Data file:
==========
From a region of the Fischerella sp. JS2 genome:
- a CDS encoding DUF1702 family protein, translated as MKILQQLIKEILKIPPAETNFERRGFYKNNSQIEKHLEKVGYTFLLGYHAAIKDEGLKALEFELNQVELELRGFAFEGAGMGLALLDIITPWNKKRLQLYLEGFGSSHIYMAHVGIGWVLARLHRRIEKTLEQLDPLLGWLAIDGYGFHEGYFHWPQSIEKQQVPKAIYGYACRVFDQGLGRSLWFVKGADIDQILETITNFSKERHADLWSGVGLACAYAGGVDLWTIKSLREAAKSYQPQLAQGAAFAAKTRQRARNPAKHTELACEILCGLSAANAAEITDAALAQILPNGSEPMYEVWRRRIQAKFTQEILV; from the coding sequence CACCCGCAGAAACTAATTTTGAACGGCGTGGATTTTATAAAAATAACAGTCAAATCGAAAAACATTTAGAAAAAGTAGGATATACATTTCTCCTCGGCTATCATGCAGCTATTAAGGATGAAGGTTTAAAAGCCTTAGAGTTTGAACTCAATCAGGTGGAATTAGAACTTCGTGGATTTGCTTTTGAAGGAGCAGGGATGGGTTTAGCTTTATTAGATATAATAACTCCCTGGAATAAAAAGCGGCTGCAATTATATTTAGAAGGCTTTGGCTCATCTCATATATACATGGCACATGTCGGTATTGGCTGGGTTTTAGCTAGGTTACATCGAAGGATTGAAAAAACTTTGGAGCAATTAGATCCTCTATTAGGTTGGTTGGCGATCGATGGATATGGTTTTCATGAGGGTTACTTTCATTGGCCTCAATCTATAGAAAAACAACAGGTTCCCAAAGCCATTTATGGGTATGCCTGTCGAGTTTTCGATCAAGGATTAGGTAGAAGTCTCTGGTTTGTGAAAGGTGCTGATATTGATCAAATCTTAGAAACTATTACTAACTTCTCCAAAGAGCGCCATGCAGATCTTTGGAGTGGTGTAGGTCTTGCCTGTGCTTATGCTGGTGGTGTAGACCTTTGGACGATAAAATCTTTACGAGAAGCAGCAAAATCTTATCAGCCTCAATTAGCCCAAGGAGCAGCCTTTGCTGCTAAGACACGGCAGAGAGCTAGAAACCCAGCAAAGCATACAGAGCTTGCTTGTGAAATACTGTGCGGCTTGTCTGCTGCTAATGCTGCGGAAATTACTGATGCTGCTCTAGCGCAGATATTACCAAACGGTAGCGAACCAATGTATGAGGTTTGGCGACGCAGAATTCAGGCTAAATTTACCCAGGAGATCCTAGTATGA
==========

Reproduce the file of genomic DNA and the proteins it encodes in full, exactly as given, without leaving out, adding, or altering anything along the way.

From a region of the Fischerella sp. JS2 genome:
- a CDS encoding DUF1702 family protein, translated as MKILQQLIKEILKIPPAETNFERRGFYKNNSQIEKHLEKVGYTFLLGYHAAIKDEGLKALEFELNQVELELRGFAFEGAGMGLALLDIITPWNKKRLQLYLEGFGSSHIYMAHVGIGWVLARLHRRIEKTLEQLDPLLGWLAIDGYGFHEGYFHWPQSIEKQQVPKAIYGYACRVFDQGLGRSLWFVKGADIDQILETITNFSKERHADLWSGVGLACAYAGGVDLWTIKSLREAAKSYQPQLAQGAAFAAKTRQRARNPAKHTELACEILCGLSAANAAEITDAALAQILPNGSEPMYEVWRRRIQAKFTQEILV; from the coding sequence CACCCGCAGAAACTAATTTTGAACGGCGTGGATTTTATAAAAATAACAGTCAAATCGAAAAACATTTAGAAAAAGTAGGATATACATTTCTCCTCGGCTATCATGCAGCTATTAAGGATGAAGGTTTAAAAGCCTTAGAGTTTGAACTCAATCAGGTGGAATTAGAACTTCGTGGATTTGCTTTTGAAGGAGCAGGGATGGGTTTAGCTTTATTAGATATAATAACTCCCTGGAATAAAAAGCGGCTGCAATTATATTTAGAAGGCTTTGGCTCATCTCATATATACATGGCACATGTCGGTATTGGCTGGGTTTTAGCTAGGTTACATCGAAGGATTGAAAAAACTTTGGAGCAATTAGATCCTCTATTAGGTTGGTTGGCGATCGATGGATATGGTTTTCATGAGGGTTACTTTCATTGGCCTCAATCTATAGAAAAACAACAGGTTCCCAAAGCCATTTATGGGTATGCCTGTCGAGTTTTCGATCAAGGATTAGGTAGAAGTCTCTGGTTTGTGAAAGGTGCTGATATTGATCAAATCTTAGAAACTATTACTAACTTCTCCAAAGAGCGCCATGCAGATCTTTGGAGTGGTGTAGGTCTTGCCTGTGCTTATGCTGGTGGTGTAGACCTTTGGACGATAAAATCTTTACGAGAAGCAGCAAAATCTTATCAGCCTCAATTAGCCCAAGGAGCAGCCTTTGCTGCTAAGACACGGCAGAGAGCTAGAAACCCAGCAAAGCATACAGAGCTTGCTTGTGAAATACTGTGCGGCTTGTCTGCTGCTAATGCTGCGGAAATTACTGATGCTGCTCTAGCGCAGATATTACCAAACGGTAGCGAACCAATGTATGAGGTTTGGCGACGCAGAATTCAGGCTAAATTTACCCAGGAGATCCTAGTATGA